Cervical Fluid Changes Within the Cycle
It is known that hormones control the body changes of the ovulation cycle including the changes in cervical mucus. While estrogen controls the changes of the follicular phase, progesterone is responsible for the changes in the cervical fluid during the luteal phase.
These 3 basic properties pertaining to the cervical secretions a woman should be acquainted with.
- SensationThis refers to the feeling or sensation a woman can learn to detect at the vulva or area around the vaginal entrance. A woman can feel dry, moist,wet or slipery. You will require time to learn this body sensation over many cycles.
- Appearance, amount and textureThe color of the mucus varies and may be white, creamy or clear. Its consistence or texture also changes and could be watery or jelly-like.
- Ability to StretchThis is an important characteristic of the cervical mucus. It is tested by what is called the finger test. A small amount of mucus is held between the thumb and index finger which are then pulled apart. The mucus may break easily between the two fingers, stretch to a short distance and then breaks or stretch all the way as the two fingers are separated without breaking easily.
Women should learn to monitor these three basic features and possible others if they want to monitor the cervical mucus.
For purposes of clarity and better understanding, I will state here that there are 4 different stages of cervical fluid that occur within each ovulation cycle. Remember that each woman will require some months to familiarize herself with her system. Each woman is different and so she should learn what is normal for her.
- Stage 1This stage follows menses and may last somewhere between 3 to 5 days. Often there is no mucus and the woman feels dry at the vulva (around the lips in the entrance into the vagina).If any mucus appears, it is sticky or gummy. It may come out as a small blob on the underwear.It is mucus that denotes an infertile period. It may be white or yellow and does not stretch between the fingers.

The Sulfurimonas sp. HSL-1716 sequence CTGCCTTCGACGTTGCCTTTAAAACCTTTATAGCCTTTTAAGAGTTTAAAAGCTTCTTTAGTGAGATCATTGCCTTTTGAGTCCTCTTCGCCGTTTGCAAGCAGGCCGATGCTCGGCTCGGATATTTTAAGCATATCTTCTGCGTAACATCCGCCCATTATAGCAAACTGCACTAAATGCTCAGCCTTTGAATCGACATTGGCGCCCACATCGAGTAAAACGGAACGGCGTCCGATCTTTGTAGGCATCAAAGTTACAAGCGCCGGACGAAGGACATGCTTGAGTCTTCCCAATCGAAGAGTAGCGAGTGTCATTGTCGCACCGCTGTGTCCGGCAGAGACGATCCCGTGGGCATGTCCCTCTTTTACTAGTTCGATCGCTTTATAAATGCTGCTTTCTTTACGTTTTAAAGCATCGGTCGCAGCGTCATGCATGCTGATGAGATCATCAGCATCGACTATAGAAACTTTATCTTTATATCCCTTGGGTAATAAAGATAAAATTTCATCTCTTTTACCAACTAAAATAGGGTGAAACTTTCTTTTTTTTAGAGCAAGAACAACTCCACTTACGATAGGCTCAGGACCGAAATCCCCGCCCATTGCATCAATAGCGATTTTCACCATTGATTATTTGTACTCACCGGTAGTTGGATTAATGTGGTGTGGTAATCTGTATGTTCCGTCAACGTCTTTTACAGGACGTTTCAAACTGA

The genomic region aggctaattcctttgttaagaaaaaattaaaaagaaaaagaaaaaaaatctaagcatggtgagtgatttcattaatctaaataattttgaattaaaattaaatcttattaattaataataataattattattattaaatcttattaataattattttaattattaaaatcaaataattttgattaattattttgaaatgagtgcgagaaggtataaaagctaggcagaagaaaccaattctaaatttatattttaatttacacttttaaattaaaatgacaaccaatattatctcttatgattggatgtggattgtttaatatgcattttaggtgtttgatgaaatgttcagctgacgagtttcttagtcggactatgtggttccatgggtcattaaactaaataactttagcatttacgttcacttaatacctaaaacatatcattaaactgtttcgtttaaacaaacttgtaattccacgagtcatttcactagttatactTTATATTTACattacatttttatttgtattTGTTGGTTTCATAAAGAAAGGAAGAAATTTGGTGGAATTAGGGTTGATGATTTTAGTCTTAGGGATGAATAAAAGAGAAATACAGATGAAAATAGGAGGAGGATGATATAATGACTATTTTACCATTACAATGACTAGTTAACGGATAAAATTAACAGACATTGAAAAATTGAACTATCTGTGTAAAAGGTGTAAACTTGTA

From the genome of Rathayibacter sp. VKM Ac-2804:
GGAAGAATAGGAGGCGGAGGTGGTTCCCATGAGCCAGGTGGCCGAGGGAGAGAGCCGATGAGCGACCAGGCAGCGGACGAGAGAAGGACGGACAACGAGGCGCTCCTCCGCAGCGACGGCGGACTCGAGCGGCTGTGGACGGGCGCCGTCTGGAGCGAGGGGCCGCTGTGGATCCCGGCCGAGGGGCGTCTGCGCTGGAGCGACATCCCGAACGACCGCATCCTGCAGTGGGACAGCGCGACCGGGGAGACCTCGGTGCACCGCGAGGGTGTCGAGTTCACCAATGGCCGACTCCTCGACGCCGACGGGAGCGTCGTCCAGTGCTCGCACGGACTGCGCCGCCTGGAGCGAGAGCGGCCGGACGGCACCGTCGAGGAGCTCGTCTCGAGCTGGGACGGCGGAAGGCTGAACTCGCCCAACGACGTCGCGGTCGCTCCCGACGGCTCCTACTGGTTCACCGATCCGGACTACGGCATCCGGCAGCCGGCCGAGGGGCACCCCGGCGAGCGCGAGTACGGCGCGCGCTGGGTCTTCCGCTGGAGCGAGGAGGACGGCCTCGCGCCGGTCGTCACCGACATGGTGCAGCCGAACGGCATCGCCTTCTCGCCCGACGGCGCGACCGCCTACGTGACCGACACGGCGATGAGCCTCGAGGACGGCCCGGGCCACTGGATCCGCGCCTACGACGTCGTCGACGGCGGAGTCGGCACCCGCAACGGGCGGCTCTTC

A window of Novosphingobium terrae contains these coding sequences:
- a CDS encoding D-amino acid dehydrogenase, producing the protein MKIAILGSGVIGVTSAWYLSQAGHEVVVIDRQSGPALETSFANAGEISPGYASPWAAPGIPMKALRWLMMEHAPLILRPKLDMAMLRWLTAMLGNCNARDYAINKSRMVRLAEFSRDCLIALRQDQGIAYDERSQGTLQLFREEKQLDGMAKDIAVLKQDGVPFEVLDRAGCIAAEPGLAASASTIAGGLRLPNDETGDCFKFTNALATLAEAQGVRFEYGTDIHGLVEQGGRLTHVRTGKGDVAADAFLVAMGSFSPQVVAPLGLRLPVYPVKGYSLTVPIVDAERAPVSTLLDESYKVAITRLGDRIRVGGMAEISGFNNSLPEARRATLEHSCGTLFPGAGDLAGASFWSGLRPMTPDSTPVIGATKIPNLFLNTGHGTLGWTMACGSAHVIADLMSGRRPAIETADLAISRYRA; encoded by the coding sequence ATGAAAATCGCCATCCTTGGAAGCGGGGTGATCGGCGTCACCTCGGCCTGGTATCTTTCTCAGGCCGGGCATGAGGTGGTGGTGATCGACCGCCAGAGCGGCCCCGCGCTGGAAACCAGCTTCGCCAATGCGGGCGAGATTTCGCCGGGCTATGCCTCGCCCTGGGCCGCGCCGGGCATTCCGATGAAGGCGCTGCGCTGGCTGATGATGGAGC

- Stage 2This
follows the stage of dryness and marks the beginning of the fertile period. It may last about 2-4 days. The increasing amount of estrogen during the follicular phase causes the amount and quality of mucus to change. A sensation of moistness begins. It is a transitional phase between the infertile and the fertile mucus. The mucus becomes scant creamy, milky or lotion-like secretion and gradually increases in amount. It becomes stretchy but easily breaks as the fingers are separated.
- Stage 3This is the moment of peak fertility and it is shown in the cervical mucus. The mucus is like the white of an egg, watery and thread-like, and will not break even though your fingers are separated several inches apart. It may last about 1-5 days. The last day you note this mucus is indeed the peak day in the fertile window indicating ovulation. The amount of mucus greatly increases equally at this time. This mucus nourishes sperms and help direct them into the uterine cavity. Sperms may live up to 3 days in this fertile mucus.